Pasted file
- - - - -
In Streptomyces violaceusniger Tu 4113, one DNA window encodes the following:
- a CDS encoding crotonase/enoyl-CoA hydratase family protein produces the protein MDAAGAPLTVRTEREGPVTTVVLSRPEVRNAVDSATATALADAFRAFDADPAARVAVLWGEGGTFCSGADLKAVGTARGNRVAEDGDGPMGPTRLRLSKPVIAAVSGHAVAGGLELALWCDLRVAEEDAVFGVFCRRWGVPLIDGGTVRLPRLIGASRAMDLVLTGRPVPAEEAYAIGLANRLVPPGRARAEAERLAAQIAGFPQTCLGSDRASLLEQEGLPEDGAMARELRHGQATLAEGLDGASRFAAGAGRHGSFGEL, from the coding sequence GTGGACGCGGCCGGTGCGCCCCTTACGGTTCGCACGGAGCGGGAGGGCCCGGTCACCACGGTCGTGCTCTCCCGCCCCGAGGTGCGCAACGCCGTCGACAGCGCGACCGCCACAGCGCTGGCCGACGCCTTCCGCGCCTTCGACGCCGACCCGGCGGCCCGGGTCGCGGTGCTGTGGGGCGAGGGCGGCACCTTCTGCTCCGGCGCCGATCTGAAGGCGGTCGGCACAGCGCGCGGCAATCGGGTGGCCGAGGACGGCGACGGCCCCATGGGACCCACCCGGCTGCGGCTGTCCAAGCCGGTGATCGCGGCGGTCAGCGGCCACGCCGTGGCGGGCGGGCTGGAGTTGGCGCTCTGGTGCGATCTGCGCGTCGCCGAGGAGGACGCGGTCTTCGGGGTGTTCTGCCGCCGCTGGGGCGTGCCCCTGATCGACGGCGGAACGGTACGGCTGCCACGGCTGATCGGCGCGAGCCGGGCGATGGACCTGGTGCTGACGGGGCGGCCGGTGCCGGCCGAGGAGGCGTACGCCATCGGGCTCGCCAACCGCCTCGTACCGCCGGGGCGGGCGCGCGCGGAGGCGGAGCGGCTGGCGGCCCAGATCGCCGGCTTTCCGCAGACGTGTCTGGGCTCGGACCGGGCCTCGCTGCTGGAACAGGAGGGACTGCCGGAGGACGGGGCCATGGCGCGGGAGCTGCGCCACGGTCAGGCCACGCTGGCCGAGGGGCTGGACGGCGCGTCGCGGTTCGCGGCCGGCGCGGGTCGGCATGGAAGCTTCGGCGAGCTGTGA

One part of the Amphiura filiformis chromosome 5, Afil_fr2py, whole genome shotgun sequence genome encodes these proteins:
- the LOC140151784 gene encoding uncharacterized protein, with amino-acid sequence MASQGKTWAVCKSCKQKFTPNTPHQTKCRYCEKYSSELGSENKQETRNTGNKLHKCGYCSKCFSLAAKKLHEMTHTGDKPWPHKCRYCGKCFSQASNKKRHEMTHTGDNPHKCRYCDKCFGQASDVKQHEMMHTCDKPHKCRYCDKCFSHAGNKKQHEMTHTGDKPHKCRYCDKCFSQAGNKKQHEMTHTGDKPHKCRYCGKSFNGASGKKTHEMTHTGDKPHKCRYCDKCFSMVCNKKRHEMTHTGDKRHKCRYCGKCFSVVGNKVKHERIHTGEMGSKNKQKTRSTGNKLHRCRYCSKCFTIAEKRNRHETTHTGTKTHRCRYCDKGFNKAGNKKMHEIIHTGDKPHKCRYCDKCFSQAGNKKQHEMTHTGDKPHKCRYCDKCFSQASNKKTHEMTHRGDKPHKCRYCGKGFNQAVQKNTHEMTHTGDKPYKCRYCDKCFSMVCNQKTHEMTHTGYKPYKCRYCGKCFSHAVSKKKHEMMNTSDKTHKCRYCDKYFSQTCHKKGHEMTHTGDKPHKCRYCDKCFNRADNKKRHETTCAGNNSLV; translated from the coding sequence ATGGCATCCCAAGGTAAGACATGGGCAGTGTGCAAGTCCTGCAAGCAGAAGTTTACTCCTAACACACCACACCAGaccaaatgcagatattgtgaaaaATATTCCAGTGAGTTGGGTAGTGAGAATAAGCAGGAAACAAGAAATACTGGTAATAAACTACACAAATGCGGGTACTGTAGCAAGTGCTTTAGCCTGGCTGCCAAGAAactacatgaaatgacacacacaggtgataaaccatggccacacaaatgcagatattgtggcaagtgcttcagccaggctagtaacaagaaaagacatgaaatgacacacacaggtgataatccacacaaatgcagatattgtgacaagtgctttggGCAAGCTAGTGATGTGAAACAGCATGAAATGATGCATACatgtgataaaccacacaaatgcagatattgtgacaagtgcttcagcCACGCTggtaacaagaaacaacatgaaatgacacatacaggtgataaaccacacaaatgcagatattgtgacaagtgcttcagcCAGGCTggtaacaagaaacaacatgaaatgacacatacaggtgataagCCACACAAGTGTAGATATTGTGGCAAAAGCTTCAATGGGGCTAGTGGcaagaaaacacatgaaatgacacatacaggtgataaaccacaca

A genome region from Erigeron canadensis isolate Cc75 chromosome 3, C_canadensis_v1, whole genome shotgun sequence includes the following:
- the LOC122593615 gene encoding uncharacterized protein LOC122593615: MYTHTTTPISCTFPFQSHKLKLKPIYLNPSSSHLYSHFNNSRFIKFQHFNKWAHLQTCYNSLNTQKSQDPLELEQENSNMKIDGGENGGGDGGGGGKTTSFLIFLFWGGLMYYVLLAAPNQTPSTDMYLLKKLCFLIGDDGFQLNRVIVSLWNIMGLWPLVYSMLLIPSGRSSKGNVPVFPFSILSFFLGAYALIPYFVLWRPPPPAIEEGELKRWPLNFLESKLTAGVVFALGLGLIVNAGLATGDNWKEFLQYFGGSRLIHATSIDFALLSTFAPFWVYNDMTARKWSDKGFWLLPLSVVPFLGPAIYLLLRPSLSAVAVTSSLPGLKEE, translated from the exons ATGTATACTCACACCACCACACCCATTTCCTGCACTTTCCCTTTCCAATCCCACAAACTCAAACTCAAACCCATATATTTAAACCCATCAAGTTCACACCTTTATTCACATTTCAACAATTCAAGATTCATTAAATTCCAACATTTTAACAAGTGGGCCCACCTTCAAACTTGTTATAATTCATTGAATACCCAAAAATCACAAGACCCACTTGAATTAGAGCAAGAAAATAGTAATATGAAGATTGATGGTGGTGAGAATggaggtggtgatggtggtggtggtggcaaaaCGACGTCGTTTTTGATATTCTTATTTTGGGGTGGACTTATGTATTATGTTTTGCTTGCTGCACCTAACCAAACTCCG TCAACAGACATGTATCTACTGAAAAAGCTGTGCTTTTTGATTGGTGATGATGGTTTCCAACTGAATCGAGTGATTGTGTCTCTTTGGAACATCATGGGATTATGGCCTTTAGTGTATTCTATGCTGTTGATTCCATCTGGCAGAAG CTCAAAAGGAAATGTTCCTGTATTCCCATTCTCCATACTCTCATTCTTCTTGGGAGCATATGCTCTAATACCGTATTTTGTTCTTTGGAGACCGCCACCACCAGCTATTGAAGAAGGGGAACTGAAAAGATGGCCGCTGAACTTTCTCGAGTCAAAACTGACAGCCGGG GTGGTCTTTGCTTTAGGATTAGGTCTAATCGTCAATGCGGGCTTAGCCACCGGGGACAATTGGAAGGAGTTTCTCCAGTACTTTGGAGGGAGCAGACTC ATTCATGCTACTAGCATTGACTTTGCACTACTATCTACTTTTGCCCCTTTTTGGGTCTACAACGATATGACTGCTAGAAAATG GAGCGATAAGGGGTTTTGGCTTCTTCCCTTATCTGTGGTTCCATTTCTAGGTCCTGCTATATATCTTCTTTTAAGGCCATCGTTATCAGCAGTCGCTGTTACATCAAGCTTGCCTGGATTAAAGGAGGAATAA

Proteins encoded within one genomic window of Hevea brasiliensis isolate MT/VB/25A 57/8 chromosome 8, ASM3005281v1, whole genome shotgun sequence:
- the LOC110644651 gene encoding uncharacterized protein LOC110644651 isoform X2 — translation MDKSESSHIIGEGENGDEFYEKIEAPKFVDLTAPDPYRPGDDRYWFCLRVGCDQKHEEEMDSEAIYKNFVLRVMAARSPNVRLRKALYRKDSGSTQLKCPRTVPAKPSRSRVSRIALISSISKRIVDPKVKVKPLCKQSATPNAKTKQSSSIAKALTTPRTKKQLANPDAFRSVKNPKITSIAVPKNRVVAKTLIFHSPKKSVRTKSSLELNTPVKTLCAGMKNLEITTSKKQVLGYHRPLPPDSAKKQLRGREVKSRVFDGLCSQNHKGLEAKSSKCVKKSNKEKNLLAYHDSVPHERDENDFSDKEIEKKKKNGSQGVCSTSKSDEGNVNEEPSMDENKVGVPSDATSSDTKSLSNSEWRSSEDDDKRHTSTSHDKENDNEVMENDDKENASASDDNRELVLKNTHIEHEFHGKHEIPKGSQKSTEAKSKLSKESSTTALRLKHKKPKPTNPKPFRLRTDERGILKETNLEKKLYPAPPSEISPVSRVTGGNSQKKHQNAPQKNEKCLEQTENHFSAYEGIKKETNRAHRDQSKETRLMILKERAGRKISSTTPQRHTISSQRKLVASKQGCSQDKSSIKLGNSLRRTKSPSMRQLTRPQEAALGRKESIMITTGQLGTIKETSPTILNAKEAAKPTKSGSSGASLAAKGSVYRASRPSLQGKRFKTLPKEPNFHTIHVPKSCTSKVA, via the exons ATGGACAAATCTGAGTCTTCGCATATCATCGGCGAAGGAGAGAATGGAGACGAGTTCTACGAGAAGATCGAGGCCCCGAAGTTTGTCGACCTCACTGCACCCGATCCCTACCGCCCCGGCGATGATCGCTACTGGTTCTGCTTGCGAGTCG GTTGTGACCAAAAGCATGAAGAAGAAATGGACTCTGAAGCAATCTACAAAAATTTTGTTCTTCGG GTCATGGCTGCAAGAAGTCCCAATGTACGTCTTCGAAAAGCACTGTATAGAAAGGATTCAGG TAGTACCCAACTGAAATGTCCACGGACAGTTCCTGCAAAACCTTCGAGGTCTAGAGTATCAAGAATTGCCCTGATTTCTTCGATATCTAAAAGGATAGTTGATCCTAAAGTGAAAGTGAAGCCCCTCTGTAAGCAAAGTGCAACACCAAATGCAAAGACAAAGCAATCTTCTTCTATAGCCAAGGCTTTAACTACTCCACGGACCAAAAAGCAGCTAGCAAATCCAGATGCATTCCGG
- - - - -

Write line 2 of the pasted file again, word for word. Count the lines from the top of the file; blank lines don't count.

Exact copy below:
- a CDS encoding crotonase/enoyl-CoA hydratase family protein produces the protein MDAAGAPLTVRTEREGPVTTVVLSRPEVRNAVDSATATALADAFRAFDADPAARVAVLWGEGGTFCSGADLKAVGTARGNRVAEDGDGPMGPTRLRLSKPVIAAVSGHAVAGGLELALWCDLRVAEEDAVFGVFCRRWGVPLIDGGTVRLPRLIGASRAMDLVLTGRPVPAEEAYAIGLANRLVPPGRARAEAERLAAQIAGFPQTCLGSDRASLLEQEGLPEDGAMARELRHGQATLAEGLDGASRFAAGAGRHGSFGEL, from the coding sequence GTGGACGCGGCCGGTGCGCCCCTTACGGTTCGCACGGAGCGGGAGGGCCCGGTCACCACGGTCGTGCTCTCCCGCCCCGAGGTGCGCAACGCCGTCGACAGCGCGACCGCCACAGCGCTGGCCGACGCCTTCCGCGCCTTCGACGCCGACCCGGCGGCCCGGGTCGCGGTGCTGTGGGGCGAGGGCGGCACCTTCTGCTCCGGCGCCGATCTGAAGGCGGTCGGCACAGCGCGCGGCAATCGGGTGGCCGAGGACGGCGACGGCCCCATGGGACCCACCCGGCTGCGGCTGTCCAAGCCGGTGATCGCGGCGGTCAGCGGCCACGCCGTGGCGGGCGGGCTGGAGTTGGCGCTCTGGTGCGATCTGCGCGTCGCCGAGGAGGACGCGGTCTTCGGGGTGTTCTGCCGCCGCTGGGGCGTGCCCCTGATCGACGGCGGAACGGTACGGCTGCCACGGCTGATCGGCGCGAGCCGGGCGATGGACCTGGTGCTGACGGGGCGGCCGGTGCCGGCCGAGGAGGCGTACGCCATCGGGCTCGCCAACCGCCTCGTACCGCCGGGGCGGGCGCGCGCGGAGGCGGAGCGGCTGGCGGCCCAGATCGCCGGCTTTCCGCAGACGTGTCTGGGCTCGGACCGGGCCTCGCTGCTGGAACAGGAGGGACTGCCGGAGGACGGGGCCATGGCGCGGGAGCTGCGCCACGGTCAGGCCACGCTGGCCGAGGGGCTGGACGGCGCGTCGCGGTTCGCGGCCGGCGCGGGTCGGCATGGAAGCTTCGGCGAGCTGTGA